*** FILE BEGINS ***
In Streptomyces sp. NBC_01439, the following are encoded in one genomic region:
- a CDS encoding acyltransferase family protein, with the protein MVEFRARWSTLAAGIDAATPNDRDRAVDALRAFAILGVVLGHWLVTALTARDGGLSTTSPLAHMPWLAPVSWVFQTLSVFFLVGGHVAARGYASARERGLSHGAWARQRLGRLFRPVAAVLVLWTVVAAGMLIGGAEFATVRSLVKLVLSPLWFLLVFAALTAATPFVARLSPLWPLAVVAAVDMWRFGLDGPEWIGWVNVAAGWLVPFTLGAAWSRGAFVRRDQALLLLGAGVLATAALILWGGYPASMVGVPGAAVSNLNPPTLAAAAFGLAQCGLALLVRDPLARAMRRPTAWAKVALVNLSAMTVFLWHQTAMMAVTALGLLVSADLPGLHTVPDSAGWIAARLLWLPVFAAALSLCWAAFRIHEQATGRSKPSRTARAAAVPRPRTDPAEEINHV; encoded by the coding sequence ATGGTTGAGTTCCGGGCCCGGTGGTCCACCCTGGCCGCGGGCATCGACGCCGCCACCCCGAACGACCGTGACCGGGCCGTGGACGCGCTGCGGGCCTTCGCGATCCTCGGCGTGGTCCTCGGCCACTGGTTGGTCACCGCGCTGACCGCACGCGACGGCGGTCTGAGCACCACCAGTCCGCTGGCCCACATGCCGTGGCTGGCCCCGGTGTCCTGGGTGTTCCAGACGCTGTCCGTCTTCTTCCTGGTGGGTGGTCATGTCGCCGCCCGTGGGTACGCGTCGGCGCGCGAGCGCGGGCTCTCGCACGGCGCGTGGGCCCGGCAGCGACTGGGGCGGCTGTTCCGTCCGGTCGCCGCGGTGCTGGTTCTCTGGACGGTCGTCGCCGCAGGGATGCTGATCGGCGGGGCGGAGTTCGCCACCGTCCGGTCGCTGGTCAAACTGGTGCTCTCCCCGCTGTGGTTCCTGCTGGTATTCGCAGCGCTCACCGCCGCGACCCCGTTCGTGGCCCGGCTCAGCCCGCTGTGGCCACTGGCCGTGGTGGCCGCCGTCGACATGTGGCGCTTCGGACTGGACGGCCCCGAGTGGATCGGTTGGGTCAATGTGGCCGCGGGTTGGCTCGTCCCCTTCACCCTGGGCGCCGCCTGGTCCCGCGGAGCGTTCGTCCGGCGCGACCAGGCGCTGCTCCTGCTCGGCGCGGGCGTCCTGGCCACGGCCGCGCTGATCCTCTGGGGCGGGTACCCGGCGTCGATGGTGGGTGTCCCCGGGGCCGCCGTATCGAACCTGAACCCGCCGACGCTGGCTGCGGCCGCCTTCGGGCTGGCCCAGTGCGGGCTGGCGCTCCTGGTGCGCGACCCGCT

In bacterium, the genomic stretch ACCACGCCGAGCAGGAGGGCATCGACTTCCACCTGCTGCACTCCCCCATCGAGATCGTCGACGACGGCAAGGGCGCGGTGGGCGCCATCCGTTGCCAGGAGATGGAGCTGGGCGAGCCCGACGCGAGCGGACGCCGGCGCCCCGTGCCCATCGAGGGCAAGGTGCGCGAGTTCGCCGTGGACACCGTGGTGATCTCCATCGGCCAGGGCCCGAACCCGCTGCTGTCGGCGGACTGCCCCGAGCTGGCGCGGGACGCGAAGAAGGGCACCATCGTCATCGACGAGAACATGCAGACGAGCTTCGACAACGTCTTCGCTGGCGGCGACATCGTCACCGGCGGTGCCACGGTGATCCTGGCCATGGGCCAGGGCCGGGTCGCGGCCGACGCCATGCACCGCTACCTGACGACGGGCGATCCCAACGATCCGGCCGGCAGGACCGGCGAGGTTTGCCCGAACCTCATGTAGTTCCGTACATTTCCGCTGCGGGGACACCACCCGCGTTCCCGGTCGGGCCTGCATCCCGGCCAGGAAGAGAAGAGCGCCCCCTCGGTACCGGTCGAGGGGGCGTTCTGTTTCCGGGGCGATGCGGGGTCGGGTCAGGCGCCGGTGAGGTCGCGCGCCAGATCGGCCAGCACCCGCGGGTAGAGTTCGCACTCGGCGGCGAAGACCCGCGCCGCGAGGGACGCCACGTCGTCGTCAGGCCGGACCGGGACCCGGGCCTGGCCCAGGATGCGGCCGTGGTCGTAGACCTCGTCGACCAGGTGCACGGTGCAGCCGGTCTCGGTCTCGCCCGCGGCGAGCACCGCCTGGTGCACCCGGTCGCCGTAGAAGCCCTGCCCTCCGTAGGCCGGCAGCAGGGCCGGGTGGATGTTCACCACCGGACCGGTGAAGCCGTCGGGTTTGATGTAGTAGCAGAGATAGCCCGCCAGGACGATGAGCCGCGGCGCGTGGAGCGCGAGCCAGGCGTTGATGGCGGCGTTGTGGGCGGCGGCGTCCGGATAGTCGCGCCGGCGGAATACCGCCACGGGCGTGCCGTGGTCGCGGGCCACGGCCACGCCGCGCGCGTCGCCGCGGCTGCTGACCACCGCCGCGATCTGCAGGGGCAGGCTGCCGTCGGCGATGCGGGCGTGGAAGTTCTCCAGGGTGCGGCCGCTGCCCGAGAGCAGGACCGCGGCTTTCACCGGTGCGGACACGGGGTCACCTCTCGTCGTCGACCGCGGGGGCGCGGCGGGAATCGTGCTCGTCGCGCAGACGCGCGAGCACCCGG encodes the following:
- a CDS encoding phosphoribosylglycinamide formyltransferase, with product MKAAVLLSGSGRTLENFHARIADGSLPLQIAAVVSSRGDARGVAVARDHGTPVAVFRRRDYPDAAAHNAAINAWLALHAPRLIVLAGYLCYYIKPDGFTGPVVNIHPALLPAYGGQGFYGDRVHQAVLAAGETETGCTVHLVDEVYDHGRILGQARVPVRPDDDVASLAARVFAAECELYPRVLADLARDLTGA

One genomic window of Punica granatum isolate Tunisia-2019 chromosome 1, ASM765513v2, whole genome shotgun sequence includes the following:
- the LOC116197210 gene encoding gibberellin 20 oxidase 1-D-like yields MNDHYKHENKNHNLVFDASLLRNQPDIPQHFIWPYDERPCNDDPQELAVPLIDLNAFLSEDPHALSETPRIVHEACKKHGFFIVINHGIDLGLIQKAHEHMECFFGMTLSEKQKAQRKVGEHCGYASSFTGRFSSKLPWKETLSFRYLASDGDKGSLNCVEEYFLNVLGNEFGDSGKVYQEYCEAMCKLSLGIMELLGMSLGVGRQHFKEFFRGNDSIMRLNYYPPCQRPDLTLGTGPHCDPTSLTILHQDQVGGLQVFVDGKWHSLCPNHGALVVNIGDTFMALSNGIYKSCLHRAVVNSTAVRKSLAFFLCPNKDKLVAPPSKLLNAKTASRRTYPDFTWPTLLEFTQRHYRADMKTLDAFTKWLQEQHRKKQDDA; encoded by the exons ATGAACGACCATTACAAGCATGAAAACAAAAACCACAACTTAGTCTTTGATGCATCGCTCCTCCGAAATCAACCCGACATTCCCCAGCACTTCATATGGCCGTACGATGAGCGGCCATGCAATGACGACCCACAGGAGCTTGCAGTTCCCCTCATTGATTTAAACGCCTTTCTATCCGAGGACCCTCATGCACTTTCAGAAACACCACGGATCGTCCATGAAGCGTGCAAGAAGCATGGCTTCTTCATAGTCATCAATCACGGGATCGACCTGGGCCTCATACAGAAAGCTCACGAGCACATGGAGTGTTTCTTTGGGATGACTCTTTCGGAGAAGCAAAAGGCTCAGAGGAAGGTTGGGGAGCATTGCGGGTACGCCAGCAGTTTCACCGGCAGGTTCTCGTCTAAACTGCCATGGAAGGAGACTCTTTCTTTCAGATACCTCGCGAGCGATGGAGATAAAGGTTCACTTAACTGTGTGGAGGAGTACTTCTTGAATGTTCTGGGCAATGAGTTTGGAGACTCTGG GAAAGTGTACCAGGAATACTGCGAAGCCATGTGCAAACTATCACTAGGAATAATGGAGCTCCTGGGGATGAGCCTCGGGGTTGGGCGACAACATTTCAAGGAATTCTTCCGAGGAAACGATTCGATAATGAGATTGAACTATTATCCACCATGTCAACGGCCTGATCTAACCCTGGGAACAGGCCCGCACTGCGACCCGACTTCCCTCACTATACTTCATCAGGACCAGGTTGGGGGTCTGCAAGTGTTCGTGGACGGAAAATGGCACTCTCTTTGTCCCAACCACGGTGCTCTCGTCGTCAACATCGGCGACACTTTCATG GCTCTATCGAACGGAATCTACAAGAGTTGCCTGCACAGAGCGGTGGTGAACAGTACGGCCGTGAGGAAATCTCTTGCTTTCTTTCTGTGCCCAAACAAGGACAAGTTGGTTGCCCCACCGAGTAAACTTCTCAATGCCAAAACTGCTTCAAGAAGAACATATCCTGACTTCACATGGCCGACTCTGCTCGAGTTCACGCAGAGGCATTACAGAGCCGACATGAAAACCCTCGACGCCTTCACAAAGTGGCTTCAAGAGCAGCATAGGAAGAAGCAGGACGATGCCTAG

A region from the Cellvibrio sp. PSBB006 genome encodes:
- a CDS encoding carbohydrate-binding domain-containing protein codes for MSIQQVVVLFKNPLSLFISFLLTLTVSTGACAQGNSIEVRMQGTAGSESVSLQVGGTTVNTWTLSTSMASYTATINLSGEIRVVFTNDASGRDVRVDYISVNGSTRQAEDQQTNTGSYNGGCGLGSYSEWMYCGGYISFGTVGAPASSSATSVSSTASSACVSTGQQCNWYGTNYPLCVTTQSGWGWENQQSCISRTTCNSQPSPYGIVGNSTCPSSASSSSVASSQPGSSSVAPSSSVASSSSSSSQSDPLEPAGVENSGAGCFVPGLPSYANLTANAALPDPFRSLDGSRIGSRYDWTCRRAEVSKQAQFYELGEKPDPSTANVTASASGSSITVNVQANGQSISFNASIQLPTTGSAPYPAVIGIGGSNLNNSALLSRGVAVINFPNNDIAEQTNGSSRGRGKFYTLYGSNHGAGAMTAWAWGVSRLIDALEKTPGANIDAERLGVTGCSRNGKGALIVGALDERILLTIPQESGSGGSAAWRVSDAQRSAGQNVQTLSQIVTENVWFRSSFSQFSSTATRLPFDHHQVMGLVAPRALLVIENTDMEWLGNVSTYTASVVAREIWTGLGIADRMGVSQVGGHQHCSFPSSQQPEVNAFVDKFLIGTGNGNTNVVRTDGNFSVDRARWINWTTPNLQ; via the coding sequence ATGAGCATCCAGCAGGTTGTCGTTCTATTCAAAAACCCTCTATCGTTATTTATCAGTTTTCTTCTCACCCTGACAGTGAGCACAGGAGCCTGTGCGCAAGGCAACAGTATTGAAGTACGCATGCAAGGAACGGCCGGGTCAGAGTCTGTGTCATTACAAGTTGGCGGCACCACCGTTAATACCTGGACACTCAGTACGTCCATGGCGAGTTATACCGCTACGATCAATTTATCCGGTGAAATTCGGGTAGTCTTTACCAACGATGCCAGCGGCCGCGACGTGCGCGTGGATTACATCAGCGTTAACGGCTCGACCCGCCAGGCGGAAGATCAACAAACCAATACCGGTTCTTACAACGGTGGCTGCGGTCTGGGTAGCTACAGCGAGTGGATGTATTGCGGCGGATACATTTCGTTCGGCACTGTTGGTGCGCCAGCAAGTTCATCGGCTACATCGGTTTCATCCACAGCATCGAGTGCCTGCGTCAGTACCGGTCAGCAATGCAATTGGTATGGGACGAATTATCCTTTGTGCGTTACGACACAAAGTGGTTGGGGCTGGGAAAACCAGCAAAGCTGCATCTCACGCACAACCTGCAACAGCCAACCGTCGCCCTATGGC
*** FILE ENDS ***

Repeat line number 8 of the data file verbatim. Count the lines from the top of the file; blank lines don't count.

- a CDS encoding carbohydrate-binding domain-containing protein codes for MSIQQVVVLFKNPLSLFISFLLTLTVSTGACAQGNSIEVRMQGTAGSESVSLQVGGTTVNTWTLSTSMASYTATINLSGEIRVVFTNDASGRDVRVDYISVNGSTRQAEDQQTNTGSYNGGCGLGSYSEWMYCGGYISFGTVGAPASSSATSVSSTASSACVSTGQQCNWYGTNYPLCVTTQSGWGWENQQSCISRTTCNSQPSPYGIVGNSTCPSSASSSSVASSQPGSSSVAPSSSVASSSSSSSQSDPLEPAGVENSGAGCFVPGLPSYANLTANAALPDPFRSLDGSRIGSRYDWTCRRAEVSKQAQFYELGEKPDPSTANVTASASGSSITVNVQANGQSISFNASIQLPTTGSAPYPAVIGIGGSNLNNSALLSRGVAVINFPNNDIAEQTNGSSRGRGKFYTLYGSNHGAGAMTAWAWGVSRLIDALEKTPGANIDAERLGVTGCSRNGKGALIVGALDERILLTIPQESGSGGSAAWRVSDAQRSAGQNVQTLSQIVTENVWFRSSFSQFSSTATRLPFDHHQVMGLVAPRALLVIENTDMEWLGNVSTYTASVVAREIWTGLGIADRMGVSQVGGHQHCSFPSSQQPEVNAFVDKFLIGTGNGNTNVVRTDGNFSVDRARWINWTTPNLQ; via the coding sequence ATGAGCATCCAGCAGGTTGTCGTTCTATTCAAAAACCCTCTATCGTTATTTATCAGTTTTCTTCTCACCCTGACAGTGAGCACAGGAGCCTGTGCGCAAGGCAACAGTATTGAAGTACGCATGCAAGGAACGGCCGGGTCAGAGTCTGTGTCATTACAAGTTGGCGGCACCACCGTTAATACCTGGACACTCAGTACGTCCATGGCGAGTTATACCGCTACGATCAATTTATCCGGTGAAATTCGGGTAGTCTTTACCAACGATGCCAGCGGCCGCGACGTGCGCGTGGATTACATCAGCGTTAACGGCTCGACCCGCCAGGCGGAAGATCAACAAACCAATACCGGTTCTTACAACGGTGGCTGCGGTCTGGGTAGCTACAGCGAGTGGATGTATTGCGGCGGATACATTTCGTTCGGCACTGTTGGTGCGCCAGCAAGTTCATCGGCTACATCGGTTTCATCCACAGCATCGAGTGCCTGCGTCAGTACCGGTCAGCAATGCAATTGGTATGGGACGAATTATCCTTTGTGCGTTACGACACAAAGTGGTTGGGGCTGGGAAAACCAGCAAAGCTGCATCTCACGCACAACCTGCAACAGCCAACCGTCGCCCTATGGC